Under the microscope: Samsung Galaxy S4 vs. iPhone 5
It’s a tricky business, comparing iPhone and Galaxy smartphones. Too often the conversation disintegrates into fingerpointing, one-upmanship, and sermons from the Church of the Holy Fanboy. But when it comes down to it, we're talking about two great smartphones. Some people will prefer one, some will prefer the other. Who cares? The only important question is which is better for you? Let’s do our best to help you answer that, with our in-depth comparison of the Samsung Galaxy S4 and Apple iPhone 5.
Big and small
When we compared the Galaxy S4 to the HTC One, we were looking at a relatively minor difference in size. Not here. The GS4 is over 10 percent taller, and about 19 percent wider than the iPhone 5.
It’s a big difference. Though we can’t definitively tell you which you’ll prefer, I personally think the benefits of the Galaxy S4’s size outweigh its drawbacks. I spent several months using the iPhone 5 as my main phone. But after using the GS4 on-and-off for about a month, the iPhone just feels undersized in comparison.
If you have very small hands, you might lean towards the iPhone’s smaller build. It’s also easier to reach your thumb all the way across its screen. If you really want to nitpick, wearers of skinny jeans will find the iPhone easier to pocket.
There’s also something to be said for easily wrapping your fingers around the svelte iPhone. Its size is great for those times when you snap it out of your pocket to take a few pics. The iPhone 5 harkens back to the days when smartphones were PORTABLE computers. Most Android phones today are more like portable COMPUTERS.
But I don’t think the Galaxy S4's size is too big of a concern for most of us. And, as we’ll soon find out, that larger size leads to some big advantages that can make the arguments for the iPhone’s smaller size sound petty.
Light and lighter
The iPhone 5 is about 14 percent lighter than the Galaxy S4. Make no mistake, though: both phones are certified featherweights.
In fact, the GS4 beats the iPhone in relative weight. When you look at each phone’s surface-area-to-weight ratio, the Galaxy S4 is actually 11 percent lighter.
The iPhone 5 is the lightest high-end smartphone you can buy right now. The Galaxy S4 is the lightest big high-end smartphone you can buy right now.
Plastic vs. aluminum
Of course you can’t mention weight without talking about build materials. The Galaxy S4’s exterior is made of plastic, while the iPhone is made of more expensive anodized aluminum. There’s been a lot of angry internet debate over whether smartphones made of aluminum and glass are inherently “better” than those made of plastic (as usual, a consensus wasn't reached).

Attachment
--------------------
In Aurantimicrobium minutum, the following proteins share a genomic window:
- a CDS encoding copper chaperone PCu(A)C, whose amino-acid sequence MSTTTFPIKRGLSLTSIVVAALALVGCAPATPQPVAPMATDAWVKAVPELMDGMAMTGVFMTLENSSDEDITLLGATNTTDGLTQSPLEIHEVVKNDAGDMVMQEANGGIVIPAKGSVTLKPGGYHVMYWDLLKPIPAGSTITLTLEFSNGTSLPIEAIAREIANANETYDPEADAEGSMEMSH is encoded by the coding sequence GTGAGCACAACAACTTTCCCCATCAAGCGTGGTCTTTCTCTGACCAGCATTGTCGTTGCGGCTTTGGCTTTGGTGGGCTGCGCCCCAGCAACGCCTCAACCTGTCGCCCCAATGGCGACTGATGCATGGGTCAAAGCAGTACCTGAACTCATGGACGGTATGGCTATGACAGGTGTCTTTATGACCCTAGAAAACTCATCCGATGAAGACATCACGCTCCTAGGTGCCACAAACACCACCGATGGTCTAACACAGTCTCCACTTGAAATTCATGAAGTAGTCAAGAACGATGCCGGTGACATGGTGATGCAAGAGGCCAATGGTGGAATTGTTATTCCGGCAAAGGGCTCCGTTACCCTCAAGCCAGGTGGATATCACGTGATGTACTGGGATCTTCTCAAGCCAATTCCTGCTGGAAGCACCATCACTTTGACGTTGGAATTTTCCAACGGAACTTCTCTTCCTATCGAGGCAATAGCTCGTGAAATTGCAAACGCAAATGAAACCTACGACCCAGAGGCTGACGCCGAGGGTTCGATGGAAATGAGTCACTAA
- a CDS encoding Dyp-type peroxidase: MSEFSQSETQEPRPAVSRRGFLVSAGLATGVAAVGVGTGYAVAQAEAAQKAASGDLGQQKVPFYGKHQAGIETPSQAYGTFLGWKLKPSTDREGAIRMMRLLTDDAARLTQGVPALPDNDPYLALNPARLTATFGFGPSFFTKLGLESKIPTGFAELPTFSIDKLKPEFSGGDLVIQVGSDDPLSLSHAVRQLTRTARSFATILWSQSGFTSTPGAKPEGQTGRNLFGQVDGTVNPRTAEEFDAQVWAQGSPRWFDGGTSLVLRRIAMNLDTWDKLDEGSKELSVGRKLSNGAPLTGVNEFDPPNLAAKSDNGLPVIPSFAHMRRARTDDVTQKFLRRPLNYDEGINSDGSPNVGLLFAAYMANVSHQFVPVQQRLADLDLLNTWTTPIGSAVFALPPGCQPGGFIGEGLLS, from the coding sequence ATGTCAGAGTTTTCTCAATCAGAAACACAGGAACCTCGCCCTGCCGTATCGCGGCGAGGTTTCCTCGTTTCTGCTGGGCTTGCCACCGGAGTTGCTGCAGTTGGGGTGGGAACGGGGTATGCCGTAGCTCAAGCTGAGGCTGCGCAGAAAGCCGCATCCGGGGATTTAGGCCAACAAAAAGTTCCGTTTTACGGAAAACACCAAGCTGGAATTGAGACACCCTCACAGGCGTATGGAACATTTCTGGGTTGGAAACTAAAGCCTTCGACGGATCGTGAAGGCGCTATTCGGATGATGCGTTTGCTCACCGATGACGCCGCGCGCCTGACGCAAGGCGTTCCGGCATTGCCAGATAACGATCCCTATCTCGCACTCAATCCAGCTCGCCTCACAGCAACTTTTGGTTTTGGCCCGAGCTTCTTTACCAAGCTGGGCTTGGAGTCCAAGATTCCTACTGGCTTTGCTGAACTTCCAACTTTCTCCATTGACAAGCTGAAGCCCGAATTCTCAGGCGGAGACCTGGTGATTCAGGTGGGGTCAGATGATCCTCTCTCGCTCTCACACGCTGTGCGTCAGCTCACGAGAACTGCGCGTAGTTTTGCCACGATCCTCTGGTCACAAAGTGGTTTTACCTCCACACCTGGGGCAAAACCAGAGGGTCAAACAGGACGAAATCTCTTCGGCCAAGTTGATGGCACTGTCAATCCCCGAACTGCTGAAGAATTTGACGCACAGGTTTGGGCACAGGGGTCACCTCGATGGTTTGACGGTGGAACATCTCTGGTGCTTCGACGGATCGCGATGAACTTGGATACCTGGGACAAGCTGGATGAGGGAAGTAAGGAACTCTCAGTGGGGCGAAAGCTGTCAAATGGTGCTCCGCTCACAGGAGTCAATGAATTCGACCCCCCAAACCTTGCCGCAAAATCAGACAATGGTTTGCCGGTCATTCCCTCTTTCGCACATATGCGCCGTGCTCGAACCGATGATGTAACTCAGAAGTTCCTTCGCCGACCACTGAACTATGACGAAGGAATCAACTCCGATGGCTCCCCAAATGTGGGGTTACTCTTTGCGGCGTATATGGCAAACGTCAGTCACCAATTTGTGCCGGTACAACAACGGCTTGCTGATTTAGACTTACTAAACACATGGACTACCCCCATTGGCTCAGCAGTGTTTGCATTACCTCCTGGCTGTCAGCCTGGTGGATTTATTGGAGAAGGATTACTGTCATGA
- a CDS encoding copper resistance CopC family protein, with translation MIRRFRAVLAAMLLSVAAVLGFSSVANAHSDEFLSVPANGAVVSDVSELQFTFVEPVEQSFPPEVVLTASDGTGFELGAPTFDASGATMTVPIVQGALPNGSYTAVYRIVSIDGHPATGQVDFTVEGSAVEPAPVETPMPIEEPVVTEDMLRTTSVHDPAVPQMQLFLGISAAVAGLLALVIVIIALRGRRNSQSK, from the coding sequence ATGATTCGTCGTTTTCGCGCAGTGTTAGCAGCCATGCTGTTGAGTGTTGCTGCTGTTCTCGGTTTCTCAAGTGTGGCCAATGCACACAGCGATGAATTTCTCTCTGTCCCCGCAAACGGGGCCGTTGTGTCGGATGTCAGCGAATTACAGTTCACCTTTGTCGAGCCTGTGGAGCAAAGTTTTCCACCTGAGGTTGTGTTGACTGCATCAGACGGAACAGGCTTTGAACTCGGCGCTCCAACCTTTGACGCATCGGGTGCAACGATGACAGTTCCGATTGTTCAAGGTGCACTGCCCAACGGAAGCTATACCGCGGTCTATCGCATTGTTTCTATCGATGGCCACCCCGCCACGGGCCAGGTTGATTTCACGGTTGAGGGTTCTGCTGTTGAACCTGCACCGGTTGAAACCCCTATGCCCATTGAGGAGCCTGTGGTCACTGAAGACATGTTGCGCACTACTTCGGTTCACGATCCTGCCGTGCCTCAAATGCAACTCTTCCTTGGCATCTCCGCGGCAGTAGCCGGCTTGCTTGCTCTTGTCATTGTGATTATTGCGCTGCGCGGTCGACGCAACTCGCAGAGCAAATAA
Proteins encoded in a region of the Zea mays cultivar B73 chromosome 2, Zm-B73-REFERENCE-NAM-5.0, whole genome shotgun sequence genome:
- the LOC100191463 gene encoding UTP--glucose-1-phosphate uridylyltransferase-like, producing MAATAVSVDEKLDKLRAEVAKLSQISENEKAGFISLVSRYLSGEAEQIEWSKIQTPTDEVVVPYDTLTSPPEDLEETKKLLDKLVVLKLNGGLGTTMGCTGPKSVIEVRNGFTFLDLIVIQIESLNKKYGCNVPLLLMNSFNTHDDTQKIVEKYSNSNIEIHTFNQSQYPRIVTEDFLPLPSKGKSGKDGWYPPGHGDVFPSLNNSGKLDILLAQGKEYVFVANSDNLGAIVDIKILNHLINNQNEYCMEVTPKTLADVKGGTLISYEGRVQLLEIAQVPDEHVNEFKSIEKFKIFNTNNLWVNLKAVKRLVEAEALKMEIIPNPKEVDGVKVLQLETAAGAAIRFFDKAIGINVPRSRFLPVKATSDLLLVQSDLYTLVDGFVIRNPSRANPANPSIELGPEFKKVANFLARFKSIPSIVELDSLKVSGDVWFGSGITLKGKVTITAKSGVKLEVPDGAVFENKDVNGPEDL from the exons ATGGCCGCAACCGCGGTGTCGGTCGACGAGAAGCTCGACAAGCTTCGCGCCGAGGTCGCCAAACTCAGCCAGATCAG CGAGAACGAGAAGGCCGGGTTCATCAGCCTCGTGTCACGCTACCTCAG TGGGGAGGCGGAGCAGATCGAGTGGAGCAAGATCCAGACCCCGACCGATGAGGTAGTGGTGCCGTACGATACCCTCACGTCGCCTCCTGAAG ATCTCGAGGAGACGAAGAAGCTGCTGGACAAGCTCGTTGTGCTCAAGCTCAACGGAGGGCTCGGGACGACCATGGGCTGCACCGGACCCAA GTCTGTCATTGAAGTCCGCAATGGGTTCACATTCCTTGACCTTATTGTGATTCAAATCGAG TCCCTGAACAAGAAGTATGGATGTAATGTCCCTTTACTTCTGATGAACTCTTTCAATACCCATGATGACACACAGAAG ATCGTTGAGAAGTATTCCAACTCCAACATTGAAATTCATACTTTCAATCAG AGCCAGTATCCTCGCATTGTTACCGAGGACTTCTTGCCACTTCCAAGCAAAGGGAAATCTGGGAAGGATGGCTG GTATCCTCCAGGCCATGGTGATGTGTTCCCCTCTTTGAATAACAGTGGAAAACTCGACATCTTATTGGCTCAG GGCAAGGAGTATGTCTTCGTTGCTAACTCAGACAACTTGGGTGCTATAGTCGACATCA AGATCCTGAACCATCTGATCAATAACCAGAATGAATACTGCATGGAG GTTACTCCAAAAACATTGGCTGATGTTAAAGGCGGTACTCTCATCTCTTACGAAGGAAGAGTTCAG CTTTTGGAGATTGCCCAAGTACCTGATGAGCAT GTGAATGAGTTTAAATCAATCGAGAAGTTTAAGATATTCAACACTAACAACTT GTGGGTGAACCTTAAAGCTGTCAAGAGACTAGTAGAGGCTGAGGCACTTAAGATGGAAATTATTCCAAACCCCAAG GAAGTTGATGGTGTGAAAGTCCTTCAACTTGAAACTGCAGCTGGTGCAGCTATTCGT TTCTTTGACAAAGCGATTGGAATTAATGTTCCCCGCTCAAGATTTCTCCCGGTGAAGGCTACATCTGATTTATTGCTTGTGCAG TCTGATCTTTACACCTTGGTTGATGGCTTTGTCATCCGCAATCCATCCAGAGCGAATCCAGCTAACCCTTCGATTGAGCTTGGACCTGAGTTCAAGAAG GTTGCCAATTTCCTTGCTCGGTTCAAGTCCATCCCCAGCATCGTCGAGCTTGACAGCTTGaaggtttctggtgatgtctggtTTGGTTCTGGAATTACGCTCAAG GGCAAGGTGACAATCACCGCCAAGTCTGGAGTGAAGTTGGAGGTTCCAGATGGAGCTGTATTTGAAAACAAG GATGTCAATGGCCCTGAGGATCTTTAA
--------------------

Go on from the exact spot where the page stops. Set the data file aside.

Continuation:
In my experience, though, the GS4’s build does feel a bit cheaper in hand. I’d rate the iPhone 5’s aluminum unibody construction as second only to the HTC One in terms of having that “premium” allure. The iPhone 5 only looks slightly different from the previous two iPhones, but it’s still a great example of Apple’s obsessive attention to simple, unified design.
On the other hand, the Galaxy S4’s plastic chassis opens the door to fun goodies like a removable battery and microSD card slot. It’s nice to be able to swap batteries on the go, or expand your media storage without buying a new phone. The iPhone 5 doesn’t offer either of those perks.
The iPhone’s button layout hasn’t changed since the 2007 original. We’re looking at a lone physical home button below the screen. The power/sleep button sits on the top right. Volume buttons and the silence switch sit on the upper left side.
The Galaxy S4’s buttons are also unchanged from its predecessor, the Galaxy S III. It too has a springy home button below the screen. Unlike the iPhone’s circular and depressed home button, the GS4’s is elongated and raised. The GS4 also has a capacitive menu key to the left of home, and a capacitive back key sitting on the right.
With only the one navigation button (home), the iPhone makes you rely on on-screen cues for finding your way around apps and iOS. The GS4's ever-present back button eliminates any confusion there. Its menu key can also be handy for quickly finding settings screens.
Like overall size, screen sizes are also radically different. Measured diagonally, the iPhone 5’s display is four inches, while the Galaxy S4’s is five inches. Both have 16:9 aspect ratios.
But diagonal measurements are misleading, and don’t really tell the story. A much more relevant measurement is screen area. So here’s the only screen size metric you need to know: the iPhone 5 gives you 63 percent as much screen real estate as the Galaxy S4.
If you were buying property, it would be obvious which was the better value. Do you buy the lakefront property that sits on one acre, or the one next door that sits on 6/10 of an acre? The realtor selling the smaller property might claim that its size is “just right” (as Apple does with the iPhone 5 ), but you probably wouldn’t take that very seriously.